Far Cry 3’s apparent colonialism was critique, says its writer | PCGamesN

Far Cry 3’s apparent colonialism was critique, says its writer

The colonialism in Far Cry 3 that has been condemned for in some corners of the internet is in fact an exaggeration and critique of the same in pop culture, the game’s writer has patiently explained.

But nobody’s noticed.

Says a disappointed Jeffrey Yohalem: “My expectation that people would discover that framework on their own has been challenged.”

What we have in Far Cry 3 is something our medium and its critics aren’t used to processing, according to Yohalem - an unreliable narrator.

“It’s a first-person game, and Jason is a 25-year old white guy from Los Angeles. From Hollywood. So his view of what’s going on on this island is his own view, and you happen to be looking through his eyes, so you’re seeing his view,” Yohalem explains.

The racism that players and critics have seen in Far Cry 3, he continues, is in fact an attempt to highlight that very issue in the popular games that have come before it.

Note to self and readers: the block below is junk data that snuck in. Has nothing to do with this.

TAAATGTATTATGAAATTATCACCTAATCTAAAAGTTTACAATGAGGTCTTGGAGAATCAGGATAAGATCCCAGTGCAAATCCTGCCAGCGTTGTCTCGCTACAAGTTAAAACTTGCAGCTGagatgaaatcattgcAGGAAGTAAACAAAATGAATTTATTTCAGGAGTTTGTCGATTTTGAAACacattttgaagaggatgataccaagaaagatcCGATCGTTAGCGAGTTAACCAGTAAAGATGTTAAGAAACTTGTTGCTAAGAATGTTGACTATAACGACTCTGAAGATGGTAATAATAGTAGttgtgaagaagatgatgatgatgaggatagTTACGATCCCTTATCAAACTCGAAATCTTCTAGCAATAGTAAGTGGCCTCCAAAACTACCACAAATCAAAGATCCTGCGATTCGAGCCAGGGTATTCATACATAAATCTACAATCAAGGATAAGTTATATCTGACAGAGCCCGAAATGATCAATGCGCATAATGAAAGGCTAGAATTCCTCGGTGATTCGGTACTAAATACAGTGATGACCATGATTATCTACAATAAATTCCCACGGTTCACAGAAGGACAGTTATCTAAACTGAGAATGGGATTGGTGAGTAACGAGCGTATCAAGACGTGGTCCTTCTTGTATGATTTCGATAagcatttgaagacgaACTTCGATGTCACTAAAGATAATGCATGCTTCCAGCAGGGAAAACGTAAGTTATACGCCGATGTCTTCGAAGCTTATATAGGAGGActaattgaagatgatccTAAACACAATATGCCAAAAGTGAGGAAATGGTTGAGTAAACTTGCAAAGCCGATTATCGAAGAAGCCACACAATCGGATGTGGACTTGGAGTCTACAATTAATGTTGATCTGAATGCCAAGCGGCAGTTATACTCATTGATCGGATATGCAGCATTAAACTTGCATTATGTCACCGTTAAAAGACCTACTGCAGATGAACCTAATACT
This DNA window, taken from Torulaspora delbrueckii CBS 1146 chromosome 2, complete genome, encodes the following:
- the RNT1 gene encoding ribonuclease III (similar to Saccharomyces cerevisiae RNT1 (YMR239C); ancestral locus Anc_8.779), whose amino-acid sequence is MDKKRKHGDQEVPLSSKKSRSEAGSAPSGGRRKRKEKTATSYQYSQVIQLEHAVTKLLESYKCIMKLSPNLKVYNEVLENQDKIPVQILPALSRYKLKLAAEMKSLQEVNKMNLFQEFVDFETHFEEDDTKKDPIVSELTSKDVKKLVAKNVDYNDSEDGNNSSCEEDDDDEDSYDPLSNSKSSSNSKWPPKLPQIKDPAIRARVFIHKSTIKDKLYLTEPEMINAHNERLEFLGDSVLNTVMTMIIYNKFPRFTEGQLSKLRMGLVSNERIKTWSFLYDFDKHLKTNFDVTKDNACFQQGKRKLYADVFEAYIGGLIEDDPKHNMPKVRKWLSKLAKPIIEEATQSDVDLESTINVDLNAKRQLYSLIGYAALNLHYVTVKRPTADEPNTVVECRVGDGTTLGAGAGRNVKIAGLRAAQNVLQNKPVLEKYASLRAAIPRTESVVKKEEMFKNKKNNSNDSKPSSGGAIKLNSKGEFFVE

“It’s set on an island in the South Pacific, so immediately the thing that comes to mind is the white colonial trope, the Avatar trope,” says Yohalem. “I started with that, and it’s like, ‘Here’s what pop culture thinks about traveling to a new place,’ and the funny thing is, that’s an exaggeration of most games, they just don’t expose it.

“For example, GTA is a colonization game. You come to New York, you colonize New York. Most open world games function that way. Ezio comes to Rome and colonizes Rome. To take that to its extreme, exaggerating those tropes is how you reveal them. The exaggeration of that trope is what happens in Far Cry 3.”

Despite confused reaction to his attempts at genre commentary, Yohalem hopes Far Cry 3 will help push the ambition of both the developers in writing their stories, and the audiences and critics in reading their games’ meaning.

“So what I’m hoping is, at least Far Cry 3 will create a conversation between people about what they expect from video games and how much the player can be involved in an analysis of the game,” Yohalem said. “Once that happens, developers will have to deliver.”

I’d highly recommend taking a longer gander at the PA Report’s chat with Yohalem. Minor spoilers abound, but if you heed the subheader warning about ‘possible endings’ you’ll have nothing game-wrecking to fear.

Yohalem’s intentions are laudable, but did Far Cry 3’s genre exposé work in execution? Let us know what you think in the comments.

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